Dehart, Robyn

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Dehart, Robyn

PERSONAL: Born in TX. Married to a university professor. Education: Has degree in sociology.

ADDRESSES: Home and office— Cleveland, TN. E-mail— [email protected].

CAREER: Writer. Has held a variety of jobs, including computer software trainer, personnel recruiter, and administrative assistant.

MEMBER: Romance Writers of America.



Courting Claudia, Avon Books (New York, NY), 2005.

A Study in Scandal, Avon Books (New York, NY), 2006.

Deliciously Wicked, Avon Books (New York, NY), 2006.

Tempted at Every Turn, Avon Books (New York, NY), 2007.

SIDELIGHTS: Robyn DeHart is “one of those writers who always knew that she wanted to be a writer,” as she put it on her Web site. She did not always know what type of writing she wanted to do, but she decided to try penning romance novels after reading A Rose in Winter by Kathleen Woodiwiss. DeHart elaborated on the appeal of romance writing in an interview with Cathy Sova for Romance Reader, saying: “I’m drawn to the basics of the genre. I love happy endings. And I love watching characters grow and change.” She added that she likes to see a protagonist not only find love but “come into her own.”

The eponymous heroine of her first novel, Courting Claudia, is a nineteenth-century Englishwoman who comes into her own through an unconventional career as an illustrator, her romance with a dashing newspaper editor, and her rebellion against the control of her sinister and manipulative father. Claudia, who has felt unattractive because of her plumpness, also learns that “beauty comes in all shapes and sizes,” DeHart told Sova. Romance Reader reviewer Wendy Livingston praised DeHart’s writing style as “concise” and “skillful,” noting further that “the descriptions are very good and the dialogue is easy to read.”

DeHart’s next novel, A Study in Scandal, is also set in Victorian England and is the first in a series on the Ladies’ Amateur Sleuth Society, a group of women who get together to discuss mysteries. When an Egyptian sculpture is stolen from the father of society founder Lady Amelia Watersfield, the outgoing Amelia joins with stoic private detective Colin Brindley to find it. As he begins to open up to her, they fall in love. “The dialogue between them can be fast and furious,” related Susan Tam in the online publication Road to Romance. Their relationship, observed a Publishers Weekly critic, is “at turns competitive, comical and sexy.” The Publishers Weekly commentator thought the novel’s love scenes were better than its mystery, saying the latter “drags.” Tam, though, found the book satisfying overall. “It is a great start for this series!” she remarked.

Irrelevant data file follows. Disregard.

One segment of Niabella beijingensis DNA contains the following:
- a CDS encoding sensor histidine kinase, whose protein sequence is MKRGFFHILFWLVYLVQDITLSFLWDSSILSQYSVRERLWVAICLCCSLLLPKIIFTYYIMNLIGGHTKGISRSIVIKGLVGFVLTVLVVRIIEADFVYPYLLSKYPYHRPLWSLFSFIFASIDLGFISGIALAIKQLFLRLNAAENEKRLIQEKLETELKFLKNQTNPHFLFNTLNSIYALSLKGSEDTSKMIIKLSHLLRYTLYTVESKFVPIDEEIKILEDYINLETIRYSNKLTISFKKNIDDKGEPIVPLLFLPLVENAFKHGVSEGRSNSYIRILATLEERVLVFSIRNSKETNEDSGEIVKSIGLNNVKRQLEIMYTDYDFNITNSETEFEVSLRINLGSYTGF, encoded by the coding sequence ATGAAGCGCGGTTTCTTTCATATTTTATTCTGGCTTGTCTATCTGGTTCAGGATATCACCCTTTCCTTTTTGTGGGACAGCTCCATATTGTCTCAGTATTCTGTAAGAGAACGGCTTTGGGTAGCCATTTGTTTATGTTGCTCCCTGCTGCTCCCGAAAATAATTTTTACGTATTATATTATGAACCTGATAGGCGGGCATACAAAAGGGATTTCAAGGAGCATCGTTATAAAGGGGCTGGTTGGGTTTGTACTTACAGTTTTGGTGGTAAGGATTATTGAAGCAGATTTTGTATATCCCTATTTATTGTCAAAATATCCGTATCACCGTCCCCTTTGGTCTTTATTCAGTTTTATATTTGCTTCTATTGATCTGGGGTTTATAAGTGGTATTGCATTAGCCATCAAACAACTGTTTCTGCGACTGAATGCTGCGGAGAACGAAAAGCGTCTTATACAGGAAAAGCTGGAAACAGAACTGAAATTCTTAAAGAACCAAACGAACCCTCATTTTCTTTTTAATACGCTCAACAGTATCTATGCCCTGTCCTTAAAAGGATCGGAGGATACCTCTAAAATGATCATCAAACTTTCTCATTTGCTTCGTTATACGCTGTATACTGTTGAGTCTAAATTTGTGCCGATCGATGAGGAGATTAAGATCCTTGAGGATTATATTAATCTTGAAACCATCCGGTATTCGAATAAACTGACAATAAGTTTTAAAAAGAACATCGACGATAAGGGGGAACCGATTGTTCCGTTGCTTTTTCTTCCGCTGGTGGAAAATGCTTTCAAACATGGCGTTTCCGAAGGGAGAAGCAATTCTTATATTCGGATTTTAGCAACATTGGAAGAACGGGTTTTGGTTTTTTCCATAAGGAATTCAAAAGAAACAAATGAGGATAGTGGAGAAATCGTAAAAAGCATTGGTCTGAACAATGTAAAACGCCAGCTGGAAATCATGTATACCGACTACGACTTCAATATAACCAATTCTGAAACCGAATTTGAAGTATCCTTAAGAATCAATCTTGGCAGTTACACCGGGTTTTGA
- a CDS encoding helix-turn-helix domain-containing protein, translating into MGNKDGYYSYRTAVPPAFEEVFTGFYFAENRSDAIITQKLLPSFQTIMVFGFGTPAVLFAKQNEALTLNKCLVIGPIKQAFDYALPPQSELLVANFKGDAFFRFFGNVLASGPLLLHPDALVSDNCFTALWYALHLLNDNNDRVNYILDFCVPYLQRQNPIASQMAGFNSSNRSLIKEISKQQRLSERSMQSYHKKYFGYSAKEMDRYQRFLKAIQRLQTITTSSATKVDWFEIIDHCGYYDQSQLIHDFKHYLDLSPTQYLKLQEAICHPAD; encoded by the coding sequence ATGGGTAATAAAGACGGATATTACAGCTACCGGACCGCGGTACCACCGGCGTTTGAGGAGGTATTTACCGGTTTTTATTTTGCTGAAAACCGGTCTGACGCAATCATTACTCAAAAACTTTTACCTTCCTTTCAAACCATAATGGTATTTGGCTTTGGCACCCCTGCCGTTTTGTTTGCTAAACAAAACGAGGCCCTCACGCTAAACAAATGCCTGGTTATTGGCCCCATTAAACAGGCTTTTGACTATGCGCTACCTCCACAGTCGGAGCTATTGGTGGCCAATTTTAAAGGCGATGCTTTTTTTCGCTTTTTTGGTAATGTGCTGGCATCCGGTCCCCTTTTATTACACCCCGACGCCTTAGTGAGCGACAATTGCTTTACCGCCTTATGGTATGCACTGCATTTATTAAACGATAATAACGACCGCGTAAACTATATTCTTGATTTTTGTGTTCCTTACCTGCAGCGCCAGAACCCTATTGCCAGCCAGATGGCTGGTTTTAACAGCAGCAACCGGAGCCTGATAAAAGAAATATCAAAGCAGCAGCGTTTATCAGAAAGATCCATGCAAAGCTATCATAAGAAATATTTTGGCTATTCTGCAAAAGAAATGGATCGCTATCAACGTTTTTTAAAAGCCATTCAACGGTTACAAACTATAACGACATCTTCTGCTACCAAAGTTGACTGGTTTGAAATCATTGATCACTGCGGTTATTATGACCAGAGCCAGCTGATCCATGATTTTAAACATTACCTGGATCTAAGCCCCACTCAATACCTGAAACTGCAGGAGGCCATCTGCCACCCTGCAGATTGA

The series continues with Deliciously Wicked, which focuses on another woman in the Ladies’ Amateur Sleuth Society, Meg Piddington. Meg, more independent than many women of her time, is assisting in the management of her family’s chocolate factory when she meets Gareth, an appealing man who has just started working there. They are attracted to each other, and when he is accused of a theft—falsely—Meg and the other society members set out to find the real thief. Some critics summed up the novel as light entertainment. It “offers some chuckles and intrigue,” not a “vortex of drama,” reported Shannon Johnson on the Web site Romance Reader at Heart. Such a story, she added, is sometimes “refreshing.” A Publishers Weekly reviewer found the romance well-done but the mystery “anemic.” The critic allowed, however, that some readers “may enjoy DeHart’s breezy style.”



Publishers Weekly, February 13, 2006, review of A Study in Scandal, p. 67; August 7, 2006, review of Deliciously Wicked, p. 38.

Chicago Tribune, November 19, 2006, John Charles, review of Deliciously Wicked.


Road to Romance, (February, 2006), Susan Tam, review of A Study in Scandal.

Robyn DeHart Home Page, (December 21, 2006).

Romance Reader, (December 21, 2006), Cathy Sova, interview with Robyn DeHart; Wendy Livingston, review of Courting Claudia.

Romance Reader at Heart, (October 6, 2006), Shannon Johnson, review of Deliciously Wicked.

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